Somali pirates

Somali pirates

FORWARD: This writing is completely non-political, in spite of appearances to the contrary.  It is simply my general observations and comments on true leadership and executive skill in political and military arenas.

It was prompted by an email I received concerning the apparent lack of leadership in the recent handling of the Somali kidnappers by our Commander in Chief.

This compelled me to throw in my own “two sense“about the way I see it.

In business, there is a definition of leadership, commonly shared and agreed upon among those experienced in the field.

In its essence, true leadership in an organizational role involves:

(1) establishing a clear vision,

(2) communicating (sharing) that vision with others so that they will follow willingly,

(3) providing sufficient information, knowledge, and methods to realize that vision,

(4) coordinating and balancing the conflicting interests of all of those involved, and

(5) possessing the ability and willingness to get it done!

A leader comes to the forefront in case of crisis, and is able to think and act in creative ways to resolve difficult situations. And most importantly, he or she is a stabilizing influence and is willing to act in such a way to get something done.

Point (4) is particularly relevant in the instant case of the Somali pirates kidnapping the Captain of a U.S. merchant ship earlier this month.  The Somali pirates obviously had their own interests in mind which were in direct conflict with the interests and purposes of our military forces.

Our Commander in Chief was presented with the way to “balance the conflicting interests” – but he was not ready drop the hammer when the chips were down.

As it turned out, those “conflicting interests” were resolved terminatedly in our favor.  But, absent the one person willing to observe, decide and act decisively in the face of the clear and present danger, (the unnamed Navy officer), the outcome might have gone terribly wrong.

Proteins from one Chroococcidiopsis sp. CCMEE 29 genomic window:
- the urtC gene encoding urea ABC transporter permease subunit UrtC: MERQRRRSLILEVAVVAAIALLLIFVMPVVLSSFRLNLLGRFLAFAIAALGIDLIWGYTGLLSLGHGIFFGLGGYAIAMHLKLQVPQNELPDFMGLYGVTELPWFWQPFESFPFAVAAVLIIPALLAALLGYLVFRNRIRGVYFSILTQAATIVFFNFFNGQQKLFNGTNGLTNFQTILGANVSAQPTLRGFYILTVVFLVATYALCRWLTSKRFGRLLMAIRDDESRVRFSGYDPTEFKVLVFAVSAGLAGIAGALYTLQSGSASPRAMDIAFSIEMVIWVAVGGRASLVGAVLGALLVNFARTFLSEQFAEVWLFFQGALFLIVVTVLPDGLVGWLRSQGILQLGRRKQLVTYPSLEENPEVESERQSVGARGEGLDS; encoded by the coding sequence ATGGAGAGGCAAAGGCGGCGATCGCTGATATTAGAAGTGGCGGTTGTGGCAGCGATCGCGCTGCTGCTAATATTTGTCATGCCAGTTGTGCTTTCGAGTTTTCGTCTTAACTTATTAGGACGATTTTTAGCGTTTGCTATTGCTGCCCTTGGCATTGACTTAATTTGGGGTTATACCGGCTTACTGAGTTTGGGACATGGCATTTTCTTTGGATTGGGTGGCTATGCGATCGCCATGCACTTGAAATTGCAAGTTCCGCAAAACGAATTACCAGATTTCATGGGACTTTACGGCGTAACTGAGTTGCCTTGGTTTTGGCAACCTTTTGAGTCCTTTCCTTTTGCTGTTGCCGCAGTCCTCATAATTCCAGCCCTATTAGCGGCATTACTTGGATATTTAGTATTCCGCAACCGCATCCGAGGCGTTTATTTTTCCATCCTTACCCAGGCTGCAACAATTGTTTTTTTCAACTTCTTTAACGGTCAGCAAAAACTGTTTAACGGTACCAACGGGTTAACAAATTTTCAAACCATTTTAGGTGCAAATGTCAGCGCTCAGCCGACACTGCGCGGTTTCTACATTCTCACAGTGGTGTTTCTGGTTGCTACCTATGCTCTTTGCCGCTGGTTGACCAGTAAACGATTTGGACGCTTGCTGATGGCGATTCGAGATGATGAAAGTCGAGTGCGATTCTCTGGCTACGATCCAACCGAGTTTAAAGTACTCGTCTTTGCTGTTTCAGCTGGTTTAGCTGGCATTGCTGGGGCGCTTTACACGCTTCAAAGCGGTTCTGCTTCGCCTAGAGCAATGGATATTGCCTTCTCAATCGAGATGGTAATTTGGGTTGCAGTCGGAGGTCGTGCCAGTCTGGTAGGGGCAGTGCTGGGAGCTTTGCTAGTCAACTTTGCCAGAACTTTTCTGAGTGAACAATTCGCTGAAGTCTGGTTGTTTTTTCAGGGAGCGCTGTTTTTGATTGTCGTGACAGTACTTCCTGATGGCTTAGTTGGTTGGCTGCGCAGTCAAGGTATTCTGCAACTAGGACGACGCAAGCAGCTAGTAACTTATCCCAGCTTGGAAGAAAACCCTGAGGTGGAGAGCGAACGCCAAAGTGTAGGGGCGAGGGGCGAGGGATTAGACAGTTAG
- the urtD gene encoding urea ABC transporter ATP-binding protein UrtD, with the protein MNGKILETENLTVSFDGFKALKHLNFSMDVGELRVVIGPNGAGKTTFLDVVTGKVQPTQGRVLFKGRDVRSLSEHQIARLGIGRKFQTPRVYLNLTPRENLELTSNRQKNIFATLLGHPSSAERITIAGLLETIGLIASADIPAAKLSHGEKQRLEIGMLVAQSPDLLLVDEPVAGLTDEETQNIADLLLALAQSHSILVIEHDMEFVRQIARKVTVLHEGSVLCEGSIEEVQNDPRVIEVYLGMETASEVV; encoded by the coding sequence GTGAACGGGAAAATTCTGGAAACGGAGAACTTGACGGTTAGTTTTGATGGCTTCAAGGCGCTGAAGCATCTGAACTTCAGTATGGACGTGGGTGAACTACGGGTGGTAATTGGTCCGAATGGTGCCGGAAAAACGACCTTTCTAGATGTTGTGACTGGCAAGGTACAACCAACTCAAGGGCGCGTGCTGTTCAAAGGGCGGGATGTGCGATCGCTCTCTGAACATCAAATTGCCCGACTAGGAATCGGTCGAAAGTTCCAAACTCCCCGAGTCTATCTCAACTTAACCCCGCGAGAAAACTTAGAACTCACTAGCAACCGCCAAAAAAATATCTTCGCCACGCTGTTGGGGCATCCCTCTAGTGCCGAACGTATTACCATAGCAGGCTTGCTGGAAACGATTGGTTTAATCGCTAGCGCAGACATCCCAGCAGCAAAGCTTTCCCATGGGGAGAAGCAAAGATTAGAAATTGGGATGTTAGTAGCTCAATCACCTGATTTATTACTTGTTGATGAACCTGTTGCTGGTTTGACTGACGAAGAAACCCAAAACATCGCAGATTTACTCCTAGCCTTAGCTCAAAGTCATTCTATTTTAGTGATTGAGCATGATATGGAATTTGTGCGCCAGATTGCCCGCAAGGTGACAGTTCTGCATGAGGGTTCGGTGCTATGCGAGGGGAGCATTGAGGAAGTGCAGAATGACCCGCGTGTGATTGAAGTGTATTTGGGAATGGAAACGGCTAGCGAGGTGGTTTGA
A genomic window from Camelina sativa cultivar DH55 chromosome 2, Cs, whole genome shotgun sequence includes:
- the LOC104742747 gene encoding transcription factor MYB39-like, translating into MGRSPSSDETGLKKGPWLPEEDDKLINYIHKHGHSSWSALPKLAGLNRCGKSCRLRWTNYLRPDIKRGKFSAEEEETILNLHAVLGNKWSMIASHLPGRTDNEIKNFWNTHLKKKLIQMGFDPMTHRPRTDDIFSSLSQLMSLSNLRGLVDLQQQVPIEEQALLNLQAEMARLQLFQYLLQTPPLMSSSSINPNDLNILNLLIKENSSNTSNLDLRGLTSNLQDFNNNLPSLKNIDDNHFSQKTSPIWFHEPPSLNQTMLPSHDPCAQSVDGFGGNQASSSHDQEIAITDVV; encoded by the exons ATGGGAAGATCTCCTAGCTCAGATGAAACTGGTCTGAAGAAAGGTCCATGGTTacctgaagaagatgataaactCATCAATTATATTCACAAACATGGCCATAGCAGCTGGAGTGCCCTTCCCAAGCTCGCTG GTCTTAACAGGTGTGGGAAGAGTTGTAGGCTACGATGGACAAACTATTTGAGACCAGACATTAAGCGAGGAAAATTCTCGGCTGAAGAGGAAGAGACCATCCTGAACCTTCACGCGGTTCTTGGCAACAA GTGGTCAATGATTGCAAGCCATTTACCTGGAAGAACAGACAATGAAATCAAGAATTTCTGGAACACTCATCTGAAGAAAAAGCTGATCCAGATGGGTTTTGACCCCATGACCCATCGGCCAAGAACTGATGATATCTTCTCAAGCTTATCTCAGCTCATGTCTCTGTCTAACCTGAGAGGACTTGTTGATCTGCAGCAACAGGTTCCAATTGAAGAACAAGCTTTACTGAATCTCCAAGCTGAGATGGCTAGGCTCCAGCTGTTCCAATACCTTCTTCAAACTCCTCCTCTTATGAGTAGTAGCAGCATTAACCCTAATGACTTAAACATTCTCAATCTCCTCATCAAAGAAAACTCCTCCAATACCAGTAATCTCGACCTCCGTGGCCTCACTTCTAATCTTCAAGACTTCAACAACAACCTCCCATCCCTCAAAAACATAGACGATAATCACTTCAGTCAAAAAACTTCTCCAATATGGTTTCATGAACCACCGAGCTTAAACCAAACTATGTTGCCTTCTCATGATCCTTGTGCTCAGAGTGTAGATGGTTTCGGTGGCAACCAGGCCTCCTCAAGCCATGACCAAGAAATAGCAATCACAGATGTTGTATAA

As is apparent, any group may have many good fellows; this does not give success. Any group can see and agree that something needs to be done; this does not give success. Any group can come up with plans, programs and strategies; this does not give success.

The group without an individual in the drivers seat, with the willingness and ability to lead in good times as well as bad, is no more effective than a group of casual friends . . . without a clear and effective leader, nothing gets done!

In the final analysis, good leadership requires the willingness to give the order necessary to implement any particular step of a program.  This commonly requires an individual who is looking out for the welfare of the group first, and themselves second – as in the case of the unnamed Navy officer.

When the one holding the title of “executive in charge” is unwilling or unable to assume the responsibility to give the order, we have only unexecuted, insipid leadership.

True leadership comes unbidden from an individual willing to hold a position, see what needs to be done, and who possesses the requisite testicularity to give the order when it needs to be given.

In the end, a true leader is one who can do what they’ve got to do when they’ve got to do it and get something done!

Sadly, this is quality is singularly missing in our current political “leaders” –  focused only on self-preservation and re-election.

It’s a good thing we’ve still got some military commanders who still value an demonstrate the qualities of true leadership.

daniel w. jacobs
(c) 2009 – 2020, all rights reserved


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